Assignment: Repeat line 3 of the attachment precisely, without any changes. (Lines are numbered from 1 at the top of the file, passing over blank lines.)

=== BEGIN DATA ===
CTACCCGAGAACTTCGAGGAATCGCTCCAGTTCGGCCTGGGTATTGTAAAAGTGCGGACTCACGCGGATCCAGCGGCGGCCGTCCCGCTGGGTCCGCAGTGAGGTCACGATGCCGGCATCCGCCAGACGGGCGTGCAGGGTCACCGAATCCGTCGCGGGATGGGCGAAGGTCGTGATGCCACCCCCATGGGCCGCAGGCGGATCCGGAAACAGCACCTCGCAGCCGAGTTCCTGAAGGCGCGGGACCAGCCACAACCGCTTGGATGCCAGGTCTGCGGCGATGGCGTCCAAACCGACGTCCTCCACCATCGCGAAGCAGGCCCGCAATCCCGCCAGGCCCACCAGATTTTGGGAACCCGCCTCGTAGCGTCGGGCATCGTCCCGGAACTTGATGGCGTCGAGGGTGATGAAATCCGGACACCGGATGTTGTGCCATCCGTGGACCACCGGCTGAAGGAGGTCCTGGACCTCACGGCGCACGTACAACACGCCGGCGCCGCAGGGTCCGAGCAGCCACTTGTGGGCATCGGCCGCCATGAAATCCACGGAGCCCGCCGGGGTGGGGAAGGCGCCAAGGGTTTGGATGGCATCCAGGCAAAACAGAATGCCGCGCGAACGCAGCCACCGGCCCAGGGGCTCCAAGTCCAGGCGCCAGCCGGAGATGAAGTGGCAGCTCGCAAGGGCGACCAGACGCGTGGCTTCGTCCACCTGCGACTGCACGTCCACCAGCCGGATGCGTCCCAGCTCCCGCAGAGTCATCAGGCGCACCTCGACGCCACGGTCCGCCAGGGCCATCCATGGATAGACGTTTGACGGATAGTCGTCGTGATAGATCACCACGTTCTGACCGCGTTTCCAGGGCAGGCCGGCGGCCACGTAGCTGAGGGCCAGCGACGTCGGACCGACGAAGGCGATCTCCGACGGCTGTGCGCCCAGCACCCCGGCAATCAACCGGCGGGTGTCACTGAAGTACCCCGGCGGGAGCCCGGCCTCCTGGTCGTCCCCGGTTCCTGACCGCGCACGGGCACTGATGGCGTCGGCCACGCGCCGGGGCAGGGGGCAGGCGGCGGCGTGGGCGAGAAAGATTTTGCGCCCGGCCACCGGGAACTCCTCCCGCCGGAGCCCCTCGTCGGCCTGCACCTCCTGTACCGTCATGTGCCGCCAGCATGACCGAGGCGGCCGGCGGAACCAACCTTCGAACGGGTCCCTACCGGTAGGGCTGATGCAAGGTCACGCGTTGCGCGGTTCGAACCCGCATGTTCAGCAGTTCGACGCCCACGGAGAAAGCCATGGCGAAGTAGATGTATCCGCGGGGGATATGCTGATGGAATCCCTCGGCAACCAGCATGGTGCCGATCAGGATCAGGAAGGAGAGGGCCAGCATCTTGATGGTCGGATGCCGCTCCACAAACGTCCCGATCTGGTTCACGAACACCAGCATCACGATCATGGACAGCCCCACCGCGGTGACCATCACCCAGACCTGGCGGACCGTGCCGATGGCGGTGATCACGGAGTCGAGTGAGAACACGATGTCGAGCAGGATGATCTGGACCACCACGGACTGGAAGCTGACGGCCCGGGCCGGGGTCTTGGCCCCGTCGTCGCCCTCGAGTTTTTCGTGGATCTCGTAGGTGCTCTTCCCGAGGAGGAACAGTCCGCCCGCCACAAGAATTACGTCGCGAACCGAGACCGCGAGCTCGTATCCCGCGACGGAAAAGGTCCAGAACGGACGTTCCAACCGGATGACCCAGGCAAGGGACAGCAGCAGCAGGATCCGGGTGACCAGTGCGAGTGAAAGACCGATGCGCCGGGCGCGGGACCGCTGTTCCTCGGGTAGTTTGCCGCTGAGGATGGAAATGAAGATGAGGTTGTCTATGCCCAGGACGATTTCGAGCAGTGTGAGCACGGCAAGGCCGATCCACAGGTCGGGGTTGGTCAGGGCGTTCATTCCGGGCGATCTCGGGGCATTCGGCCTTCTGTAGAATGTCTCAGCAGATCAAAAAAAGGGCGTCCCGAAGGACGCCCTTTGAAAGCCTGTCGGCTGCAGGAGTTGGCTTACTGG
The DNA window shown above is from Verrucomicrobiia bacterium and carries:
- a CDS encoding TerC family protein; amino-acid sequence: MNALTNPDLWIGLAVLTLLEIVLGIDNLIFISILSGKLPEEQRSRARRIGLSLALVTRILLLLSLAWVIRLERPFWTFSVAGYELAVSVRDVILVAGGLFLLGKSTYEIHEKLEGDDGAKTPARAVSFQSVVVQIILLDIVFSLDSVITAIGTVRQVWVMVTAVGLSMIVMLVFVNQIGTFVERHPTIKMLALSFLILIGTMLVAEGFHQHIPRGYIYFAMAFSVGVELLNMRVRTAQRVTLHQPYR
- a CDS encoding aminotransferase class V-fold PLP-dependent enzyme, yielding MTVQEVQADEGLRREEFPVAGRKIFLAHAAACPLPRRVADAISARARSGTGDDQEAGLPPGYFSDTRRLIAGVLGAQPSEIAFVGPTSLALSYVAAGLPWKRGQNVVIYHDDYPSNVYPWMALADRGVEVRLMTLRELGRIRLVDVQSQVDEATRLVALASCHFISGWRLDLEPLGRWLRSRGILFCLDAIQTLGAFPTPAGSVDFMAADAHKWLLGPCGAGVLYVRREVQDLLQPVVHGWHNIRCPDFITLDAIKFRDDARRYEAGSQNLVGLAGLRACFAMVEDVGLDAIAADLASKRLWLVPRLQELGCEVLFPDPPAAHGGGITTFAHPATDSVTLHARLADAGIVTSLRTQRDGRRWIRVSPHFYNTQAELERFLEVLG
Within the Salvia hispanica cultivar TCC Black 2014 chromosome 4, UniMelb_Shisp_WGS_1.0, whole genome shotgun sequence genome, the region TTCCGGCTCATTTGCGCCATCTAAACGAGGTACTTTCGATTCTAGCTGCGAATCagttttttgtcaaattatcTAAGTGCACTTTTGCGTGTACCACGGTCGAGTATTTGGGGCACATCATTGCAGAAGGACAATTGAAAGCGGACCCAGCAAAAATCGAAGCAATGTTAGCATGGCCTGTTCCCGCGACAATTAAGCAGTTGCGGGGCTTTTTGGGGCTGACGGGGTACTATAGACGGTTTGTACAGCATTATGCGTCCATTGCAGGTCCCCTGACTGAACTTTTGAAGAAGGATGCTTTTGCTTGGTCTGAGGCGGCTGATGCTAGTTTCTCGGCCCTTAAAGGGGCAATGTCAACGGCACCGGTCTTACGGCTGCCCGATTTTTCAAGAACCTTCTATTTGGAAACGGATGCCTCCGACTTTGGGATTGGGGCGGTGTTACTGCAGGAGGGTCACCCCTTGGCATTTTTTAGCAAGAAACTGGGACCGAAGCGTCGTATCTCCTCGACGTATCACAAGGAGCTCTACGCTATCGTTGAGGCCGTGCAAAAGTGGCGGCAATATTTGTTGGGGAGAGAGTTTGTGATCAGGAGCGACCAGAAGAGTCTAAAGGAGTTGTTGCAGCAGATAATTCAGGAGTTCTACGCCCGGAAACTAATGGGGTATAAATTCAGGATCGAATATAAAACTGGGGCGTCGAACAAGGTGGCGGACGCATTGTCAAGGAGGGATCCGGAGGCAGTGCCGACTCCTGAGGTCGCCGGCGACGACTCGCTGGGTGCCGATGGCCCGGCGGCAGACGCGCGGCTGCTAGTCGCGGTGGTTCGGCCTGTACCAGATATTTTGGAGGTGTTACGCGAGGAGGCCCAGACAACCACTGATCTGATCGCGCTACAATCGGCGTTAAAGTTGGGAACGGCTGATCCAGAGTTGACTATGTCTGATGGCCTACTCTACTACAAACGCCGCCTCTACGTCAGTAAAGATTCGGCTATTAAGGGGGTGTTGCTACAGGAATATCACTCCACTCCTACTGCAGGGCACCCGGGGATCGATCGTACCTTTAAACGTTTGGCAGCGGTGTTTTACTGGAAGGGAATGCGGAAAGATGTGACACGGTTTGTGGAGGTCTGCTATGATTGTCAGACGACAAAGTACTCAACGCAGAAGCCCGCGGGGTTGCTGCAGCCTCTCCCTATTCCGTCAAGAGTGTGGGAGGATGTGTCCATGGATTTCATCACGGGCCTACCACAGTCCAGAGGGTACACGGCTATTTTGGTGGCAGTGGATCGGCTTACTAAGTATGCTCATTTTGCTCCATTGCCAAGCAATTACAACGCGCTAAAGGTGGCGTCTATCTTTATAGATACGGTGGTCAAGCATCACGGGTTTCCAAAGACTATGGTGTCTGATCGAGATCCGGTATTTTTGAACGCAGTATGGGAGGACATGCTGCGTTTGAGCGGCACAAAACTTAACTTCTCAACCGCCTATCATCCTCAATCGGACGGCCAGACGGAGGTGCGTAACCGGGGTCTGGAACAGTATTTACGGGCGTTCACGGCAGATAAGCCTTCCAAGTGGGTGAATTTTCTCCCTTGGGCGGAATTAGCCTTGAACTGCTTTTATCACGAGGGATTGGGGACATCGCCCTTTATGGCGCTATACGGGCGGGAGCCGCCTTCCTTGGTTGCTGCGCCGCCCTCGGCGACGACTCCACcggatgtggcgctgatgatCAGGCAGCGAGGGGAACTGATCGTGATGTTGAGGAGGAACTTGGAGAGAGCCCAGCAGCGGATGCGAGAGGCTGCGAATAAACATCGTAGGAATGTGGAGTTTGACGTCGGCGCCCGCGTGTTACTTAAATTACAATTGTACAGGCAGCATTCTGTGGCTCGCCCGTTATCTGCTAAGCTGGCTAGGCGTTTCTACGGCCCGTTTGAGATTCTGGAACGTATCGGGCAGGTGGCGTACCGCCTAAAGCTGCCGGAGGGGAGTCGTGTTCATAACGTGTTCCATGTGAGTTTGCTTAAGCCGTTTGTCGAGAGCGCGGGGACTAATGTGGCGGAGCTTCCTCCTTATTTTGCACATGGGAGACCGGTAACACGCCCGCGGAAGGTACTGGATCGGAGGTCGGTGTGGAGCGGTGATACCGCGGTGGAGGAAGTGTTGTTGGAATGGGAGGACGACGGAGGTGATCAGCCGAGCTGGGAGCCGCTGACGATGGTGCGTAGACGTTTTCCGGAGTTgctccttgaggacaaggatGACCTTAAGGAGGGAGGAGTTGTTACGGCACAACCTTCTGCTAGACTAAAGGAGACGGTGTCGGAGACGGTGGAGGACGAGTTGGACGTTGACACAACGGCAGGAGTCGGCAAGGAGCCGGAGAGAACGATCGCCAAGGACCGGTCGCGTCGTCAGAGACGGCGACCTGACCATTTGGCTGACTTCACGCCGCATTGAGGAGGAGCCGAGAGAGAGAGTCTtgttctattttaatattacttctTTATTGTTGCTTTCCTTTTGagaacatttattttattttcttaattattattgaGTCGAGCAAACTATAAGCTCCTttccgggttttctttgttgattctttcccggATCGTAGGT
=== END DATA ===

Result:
- a CDS encoding TerC family protein; amino-acid sequence: MNALTNPDLWIGLAVLTLLEIVLGIDNLIFISILSGKLPEEQRSRARRIGLSLALVTRILLLLSLAWVIRLERPFWTFSVAGYELAVSVRDVILVAGGLFLLGKSTYEIHEKLEGDDGAKTPARAVSFQSVVVQIILLDIVFSLDSVITAIGTVRQVWVMVTAVGLSMIVMLVFVNQIGTFVERHPTIKMLALSFLILIGTMLVAEGFHQHIPRGYIYFAMAFSVGVELLNMRVRTAQRVTLHQPYR